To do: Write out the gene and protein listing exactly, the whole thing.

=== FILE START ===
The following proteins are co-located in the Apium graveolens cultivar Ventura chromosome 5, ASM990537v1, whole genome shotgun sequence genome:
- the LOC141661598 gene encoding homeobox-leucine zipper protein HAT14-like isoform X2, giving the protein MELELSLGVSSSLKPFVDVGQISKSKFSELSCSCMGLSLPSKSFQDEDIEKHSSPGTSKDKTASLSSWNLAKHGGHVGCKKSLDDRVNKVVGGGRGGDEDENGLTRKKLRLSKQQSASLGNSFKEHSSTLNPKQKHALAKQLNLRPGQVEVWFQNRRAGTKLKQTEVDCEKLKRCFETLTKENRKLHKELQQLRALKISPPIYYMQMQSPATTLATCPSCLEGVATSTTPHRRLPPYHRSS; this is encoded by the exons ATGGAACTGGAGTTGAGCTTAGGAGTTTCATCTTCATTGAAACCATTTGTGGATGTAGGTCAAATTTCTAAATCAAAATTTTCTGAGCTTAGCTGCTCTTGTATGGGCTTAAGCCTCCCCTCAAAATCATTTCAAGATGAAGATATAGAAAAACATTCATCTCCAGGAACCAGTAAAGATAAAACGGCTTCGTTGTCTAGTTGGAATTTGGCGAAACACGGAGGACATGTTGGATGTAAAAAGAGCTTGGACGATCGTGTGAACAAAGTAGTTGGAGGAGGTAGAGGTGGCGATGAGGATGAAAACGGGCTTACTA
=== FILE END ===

The following proteins are co-located in the Apium graveolens cultivar Ventura chromosome 5, ASM990537v1, whole genome shotgun sequence genome:
- the LOC141661598 gene encoding homeobox-leucine zipper protein HAT14-like isoform X2, giving the protein MELELSLGVSSSLKPFVDVGQISKSKFSELSCSCMGLSLPSKSFQDEDIEKHSSPGTSKDKTASLSSWNLAKHGGHVGCKKSLDDRVNKVVGGGRGGDEDENGLTRKKLRLSKQQSASLGNSFKEHSSTLNPKQKHALAKQLNLRPGQVEVWFQNRRAGTKLKQTEVDCEKLKRCFETLTKENRKLHKELQQLRALKISPPIYYMQMQSPATTLATCPSCLEGVATSTTPHRRLPPYHRSS; this is encoded by the exons ATGGAACTGGAGTTGAGCTTAGGAGTTTCATCTTCATTGAAACCATTTGTGGATGTAGGTCAAATTTCTAAATCAAAATTTTCTGAGCTTAGCTGCTCTTGTATGGGCTTAAGCCTCCCCTCAAAATCATTTCAAGATGAAGATATAGAAAAACATTCATCTCCAGGAACCAGTAAAGATAAAACGGCTTCGTTGTCTAGTTGGAATTTGGCGAAACACGGAGGACATGTTGGATGTAAAAAGAGCTTGGACGATCGTGTGAACAAAGTAGTTGGAGGAGGTAGAGGTGGCGATGAGGATGAAAACGGGCTTACTA